But extrapolate Elowan's photosynthetic system all the way to the event horizon, and you get at least one interesting scenario.
“A merger of plants with photoelectronic components in this way would mean that one starts to replace the other,” Sareen explained. “In other words, it's possible to replace photosynthetic mechanisms of plants with our own electronics. Such electronics can gather light from bright areas of a planet back to the plant, making it survive in the dark, creating this new form of astrobiological possibility – and living plants in dark areas of such planets.”
Sareen concedes that we're probably a few centuries away from cultivating plants on the dark side of colonized planets, but that's the fun of thinking big. Meanwhile, we could keep busy with the ecosystems we already have. Sareen envisions a new twist on the Internet of Things in which we create an Internet of Living Things by selectively hybridizing certain intersections of nature and technology.
“I think we need a paradigm change in our thinking of sustainability and conservation,” he said. “If we start looking at capabilities already in the natural environment, we align ourselves with that development as opposed to being divergent from it.”
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Sareen calls this particularly twisty avenue of thinking convergent design, and he's got some specific ideas.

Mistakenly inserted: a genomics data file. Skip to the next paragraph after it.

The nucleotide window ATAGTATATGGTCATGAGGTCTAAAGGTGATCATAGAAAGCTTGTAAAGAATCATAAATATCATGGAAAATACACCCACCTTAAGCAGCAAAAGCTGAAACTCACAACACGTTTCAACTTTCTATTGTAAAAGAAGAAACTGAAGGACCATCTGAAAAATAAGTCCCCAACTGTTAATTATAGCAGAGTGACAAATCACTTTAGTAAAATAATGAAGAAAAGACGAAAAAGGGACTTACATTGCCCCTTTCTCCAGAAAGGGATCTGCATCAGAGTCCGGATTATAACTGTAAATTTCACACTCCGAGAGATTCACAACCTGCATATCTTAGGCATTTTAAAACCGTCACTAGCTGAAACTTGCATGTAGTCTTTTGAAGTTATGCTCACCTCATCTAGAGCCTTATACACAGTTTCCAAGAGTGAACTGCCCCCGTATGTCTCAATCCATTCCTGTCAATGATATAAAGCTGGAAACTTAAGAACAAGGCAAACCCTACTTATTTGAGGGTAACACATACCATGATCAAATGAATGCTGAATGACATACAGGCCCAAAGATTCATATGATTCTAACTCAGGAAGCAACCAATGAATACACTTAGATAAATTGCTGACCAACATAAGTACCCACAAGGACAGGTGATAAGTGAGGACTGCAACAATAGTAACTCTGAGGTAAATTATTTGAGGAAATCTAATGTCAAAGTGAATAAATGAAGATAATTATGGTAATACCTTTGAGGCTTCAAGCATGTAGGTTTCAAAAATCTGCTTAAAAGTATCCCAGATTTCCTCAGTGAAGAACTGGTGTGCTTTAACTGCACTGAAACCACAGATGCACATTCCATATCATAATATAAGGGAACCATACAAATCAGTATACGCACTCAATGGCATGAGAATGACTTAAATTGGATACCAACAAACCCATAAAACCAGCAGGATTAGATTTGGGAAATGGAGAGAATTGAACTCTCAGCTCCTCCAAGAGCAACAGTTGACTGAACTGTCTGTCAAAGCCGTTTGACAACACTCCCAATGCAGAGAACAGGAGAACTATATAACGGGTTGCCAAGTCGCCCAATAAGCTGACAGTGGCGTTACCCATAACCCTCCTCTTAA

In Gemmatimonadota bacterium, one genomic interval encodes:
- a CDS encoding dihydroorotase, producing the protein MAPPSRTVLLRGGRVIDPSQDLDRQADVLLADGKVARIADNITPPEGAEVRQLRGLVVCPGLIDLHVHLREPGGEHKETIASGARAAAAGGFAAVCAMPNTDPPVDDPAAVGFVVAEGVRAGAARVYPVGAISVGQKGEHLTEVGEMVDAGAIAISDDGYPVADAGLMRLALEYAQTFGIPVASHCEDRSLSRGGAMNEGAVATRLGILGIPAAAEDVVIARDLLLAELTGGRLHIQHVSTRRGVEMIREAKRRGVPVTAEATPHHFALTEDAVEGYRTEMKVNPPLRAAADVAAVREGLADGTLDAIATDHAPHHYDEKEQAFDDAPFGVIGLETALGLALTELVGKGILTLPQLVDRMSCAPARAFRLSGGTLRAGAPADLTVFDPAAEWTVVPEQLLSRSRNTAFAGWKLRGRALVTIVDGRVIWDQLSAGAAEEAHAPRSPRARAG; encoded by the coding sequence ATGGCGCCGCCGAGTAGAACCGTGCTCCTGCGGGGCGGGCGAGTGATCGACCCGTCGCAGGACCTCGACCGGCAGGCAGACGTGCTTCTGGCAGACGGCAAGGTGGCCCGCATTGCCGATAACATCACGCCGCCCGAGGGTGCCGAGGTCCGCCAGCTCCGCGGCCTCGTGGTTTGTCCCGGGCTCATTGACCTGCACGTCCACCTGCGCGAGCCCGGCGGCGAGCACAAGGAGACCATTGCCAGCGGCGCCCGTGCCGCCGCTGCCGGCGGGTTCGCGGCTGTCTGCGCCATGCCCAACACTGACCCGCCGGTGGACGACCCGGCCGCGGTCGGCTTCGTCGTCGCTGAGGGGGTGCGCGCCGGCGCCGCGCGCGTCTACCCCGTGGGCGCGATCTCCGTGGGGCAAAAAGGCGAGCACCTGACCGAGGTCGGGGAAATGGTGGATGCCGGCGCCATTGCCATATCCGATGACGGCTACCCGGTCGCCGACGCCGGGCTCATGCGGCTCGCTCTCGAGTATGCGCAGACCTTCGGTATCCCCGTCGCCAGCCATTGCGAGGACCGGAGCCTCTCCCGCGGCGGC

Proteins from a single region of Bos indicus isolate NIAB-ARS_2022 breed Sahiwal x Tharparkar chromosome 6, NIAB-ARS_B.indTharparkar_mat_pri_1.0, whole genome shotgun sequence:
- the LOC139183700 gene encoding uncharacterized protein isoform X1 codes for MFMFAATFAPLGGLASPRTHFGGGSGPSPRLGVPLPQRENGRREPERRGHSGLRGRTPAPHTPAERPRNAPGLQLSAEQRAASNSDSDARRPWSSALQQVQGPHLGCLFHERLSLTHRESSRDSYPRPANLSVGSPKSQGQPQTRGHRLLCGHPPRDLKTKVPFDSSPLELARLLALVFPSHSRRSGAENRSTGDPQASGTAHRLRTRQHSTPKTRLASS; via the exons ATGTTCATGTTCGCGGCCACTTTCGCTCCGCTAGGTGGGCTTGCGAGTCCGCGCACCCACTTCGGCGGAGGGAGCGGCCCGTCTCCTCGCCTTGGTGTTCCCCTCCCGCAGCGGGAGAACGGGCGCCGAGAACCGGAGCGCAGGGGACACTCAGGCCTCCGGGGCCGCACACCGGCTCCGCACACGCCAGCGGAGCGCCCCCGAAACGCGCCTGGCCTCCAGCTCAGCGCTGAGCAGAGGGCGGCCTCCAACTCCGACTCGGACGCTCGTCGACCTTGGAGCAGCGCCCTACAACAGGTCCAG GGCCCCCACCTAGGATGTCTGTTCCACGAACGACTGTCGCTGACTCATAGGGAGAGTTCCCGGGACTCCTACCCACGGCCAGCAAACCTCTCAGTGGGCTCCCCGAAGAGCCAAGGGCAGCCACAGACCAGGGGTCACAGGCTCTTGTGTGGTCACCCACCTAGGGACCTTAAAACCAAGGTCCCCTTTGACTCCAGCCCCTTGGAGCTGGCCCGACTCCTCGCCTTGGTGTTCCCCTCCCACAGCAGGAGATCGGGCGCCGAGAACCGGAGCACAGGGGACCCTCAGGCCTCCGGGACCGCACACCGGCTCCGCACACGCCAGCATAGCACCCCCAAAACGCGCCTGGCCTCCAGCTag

“In terms of climate change, there's a possibility of hybridizing plants with photoelectronic components,” he offered. “Plants are inefficient energy gatherers — roughly only converting 10 percent of the light to something useful.”
But, Sareen notes, we already have nanoscale electronic components that are smaller than the cells of plants.
“Consider that we create combinations of cells with these components that can gather more electrons, such that they have a higher electron activity inside the cells of plants,” he said. “This means they absorb more energy, become more efficient and in turn take in more CO2. And scale this up to the number of plants on the planet, and suddenly we're talking of climate change being balanced by such bioelectronic components.”
Sareen concedes that such far-future speculation is largely a thought experiment at this point. But with each new project, he finds that he's connecting more dots and banking more real-world results for a rainy day. Like a houseplant that can move itself toward a light source, for example.
“As a designer, I work with science and technology to bring out the possibilities for humans and nature,” he remarked. “Space-age far-future is where I thrive because it's so exciting — carrying a flashlight in dark but not knowing where to point it at.”